President Obama has submitted a $60.4 billion relief package for areas affected by Hurricane Sandy, which is actually below the total aid request from the governors of New York, New Jersey, and Connecticut, but as promised, Congress is not in a generous mood.
House lawmakers don't intend to introduce an emergency funding bill anywhere near as large as the $60 billion the Obama administration is seeking to help rebuild the Northeast after superstorm Sandy, saying the administration hasn't provided sufficient details to justify spending that amount, two senior GOP aides said Wednesday.
If the Republican-controlled House doesn't take up the measure this year, it would push debate on a large rebuilding bill into next year -- something New York and New Jersey officials have said they want to avoid.
Though Republican leaders in both chambers have been cautious, saying very little about Sandy-related relief, The Hill reports that several rank-and-file House GOP lawmakers have already explicitly said they will demand funding offsets before emergency aid is approved. In other words, unless Democrats accept $60.4 billion in spending cuts, affected areas can forget about $60.4 billion in disaster relief.
And that's a real problem.
To reiterate an item from a few weeks ago, post-disaster aid didn't use to work this way. Last year, however, congressional Republicans came up with an entirely new standard when it came to emergency relief: Congress will consider helping struggling Americans and devastated communities, but only if Democrats accept comparable spending cuts.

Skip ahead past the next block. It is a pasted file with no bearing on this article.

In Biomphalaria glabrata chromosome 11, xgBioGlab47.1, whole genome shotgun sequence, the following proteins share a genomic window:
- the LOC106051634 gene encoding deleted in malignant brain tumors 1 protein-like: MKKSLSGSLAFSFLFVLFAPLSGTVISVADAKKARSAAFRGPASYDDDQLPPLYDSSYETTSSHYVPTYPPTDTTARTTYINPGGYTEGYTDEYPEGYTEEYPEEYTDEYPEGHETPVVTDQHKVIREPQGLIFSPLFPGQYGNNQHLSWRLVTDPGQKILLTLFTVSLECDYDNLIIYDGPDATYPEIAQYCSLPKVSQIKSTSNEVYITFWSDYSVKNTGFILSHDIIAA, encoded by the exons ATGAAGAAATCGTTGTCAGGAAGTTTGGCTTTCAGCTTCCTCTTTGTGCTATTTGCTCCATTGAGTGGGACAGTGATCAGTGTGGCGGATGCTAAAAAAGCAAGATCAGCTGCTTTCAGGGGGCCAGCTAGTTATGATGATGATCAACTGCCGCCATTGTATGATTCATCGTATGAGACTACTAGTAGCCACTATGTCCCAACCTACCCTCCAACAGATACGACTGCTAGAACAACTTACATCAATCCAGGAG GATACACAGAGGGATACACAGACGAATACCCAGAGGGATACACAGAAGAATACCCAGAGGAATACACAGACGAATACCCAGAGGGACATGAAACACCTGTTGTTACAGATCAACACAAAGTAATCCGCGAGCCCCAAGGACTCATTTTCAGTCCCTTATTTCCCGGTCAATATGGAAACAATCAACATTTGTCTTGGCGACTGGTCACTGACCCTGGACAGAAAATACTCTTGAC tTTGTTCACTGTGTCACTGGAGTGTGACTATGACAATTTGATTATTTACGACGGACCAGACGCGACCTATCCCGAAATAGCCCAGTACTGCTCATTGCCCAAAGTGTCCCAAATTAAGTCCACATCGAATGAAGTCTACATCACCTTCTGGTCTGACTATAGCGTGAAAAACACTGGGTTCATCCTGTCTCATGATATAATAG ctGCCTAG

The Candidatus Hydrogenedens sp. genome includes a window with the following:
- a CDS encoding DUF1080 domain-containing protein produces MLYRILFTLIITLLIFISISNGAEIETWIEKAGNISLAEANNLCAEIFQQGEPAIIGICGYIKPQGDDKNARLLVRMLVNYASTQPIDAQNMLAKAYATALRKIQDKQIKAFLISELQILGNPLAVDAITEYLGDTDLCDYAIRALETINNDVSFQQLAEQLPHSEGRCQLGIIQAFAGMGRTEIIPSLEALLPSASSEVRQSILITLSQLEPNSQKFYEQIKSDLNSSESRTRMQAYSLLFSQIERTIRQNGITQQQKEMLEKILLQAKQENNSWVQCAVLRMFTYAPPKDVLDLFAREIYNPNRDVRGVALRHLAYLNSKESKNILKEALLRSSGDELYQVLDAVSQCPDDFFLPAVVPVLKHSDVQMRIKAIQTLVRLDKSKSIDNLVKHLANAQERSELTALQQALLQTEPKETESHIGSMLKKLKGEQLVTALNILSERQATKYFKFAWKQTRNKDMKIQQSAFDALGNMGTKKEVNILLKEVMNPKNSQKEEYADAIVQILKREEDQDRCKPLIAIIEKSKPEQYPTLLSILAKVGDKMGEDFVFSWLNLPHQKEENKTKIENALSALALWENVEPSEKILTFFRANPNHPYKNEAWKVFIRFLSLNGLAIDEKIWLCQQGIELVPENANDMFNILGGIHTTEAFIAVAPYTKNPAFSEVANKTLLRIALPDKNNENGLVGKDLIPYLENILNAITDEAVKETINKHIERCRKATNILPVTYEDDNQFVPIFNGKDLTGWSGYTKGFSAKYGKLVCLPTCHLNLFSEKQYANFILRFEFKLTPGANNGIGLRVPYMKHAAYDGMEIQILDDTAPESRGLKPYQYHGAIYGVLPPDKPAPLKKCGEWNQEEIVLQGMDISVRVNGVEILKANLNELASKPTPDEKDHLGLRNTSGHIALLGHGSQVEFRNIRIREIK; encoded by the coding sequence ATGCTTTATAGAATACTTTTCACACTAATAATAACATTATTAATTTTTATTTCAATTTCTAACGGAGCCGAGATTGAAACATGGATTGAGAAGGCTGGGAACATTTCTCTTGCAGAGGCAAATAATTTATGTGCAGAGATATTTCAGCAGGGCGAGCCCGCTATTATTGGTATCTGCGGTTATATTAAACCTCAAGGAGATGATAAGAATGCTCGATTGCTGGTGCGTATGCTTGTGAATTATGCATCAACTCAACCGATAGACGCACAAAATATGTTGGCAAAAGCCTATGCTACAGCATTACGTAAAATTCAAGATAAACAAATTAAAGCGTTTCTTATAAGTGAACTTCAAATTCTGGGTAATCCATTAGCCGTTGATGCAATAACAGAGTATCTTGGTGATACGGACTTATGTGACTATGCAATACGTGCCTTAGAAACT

It came as something of a shock. The same GOP lawmakers who saw no need to pay for wars in Iraq and Afghanistan, tax cuts for millionaires, or the Wall Street bailout said American communities struck by a natural disaster can get help, but only if the costs of the aid are offset elsewhere, penny for penny. It was a standard without precedent.
Steve M. reviewed the recent history: "Republicans, led by Eric Cantor, pulled this stunt in the spring of 2011, after a tornado cut through Joplin, Missouri, and then a couple of months later, after Hurricane Irene and an East Coast earthquake (which damaged Cantor's home state of Virginia). This was wildly unpopular, even with Virginia's Republican governor, but when has being unpopular ever prevented Republicans from posturing as obnoxious hard-asses?"
Senate action on the Sandy relief package may come as quickly as today, though House Appropriations Chairman Hal Rogers (R-Ky.) indicated his committee is "scrubbing the numbers," and won't act anytime soon.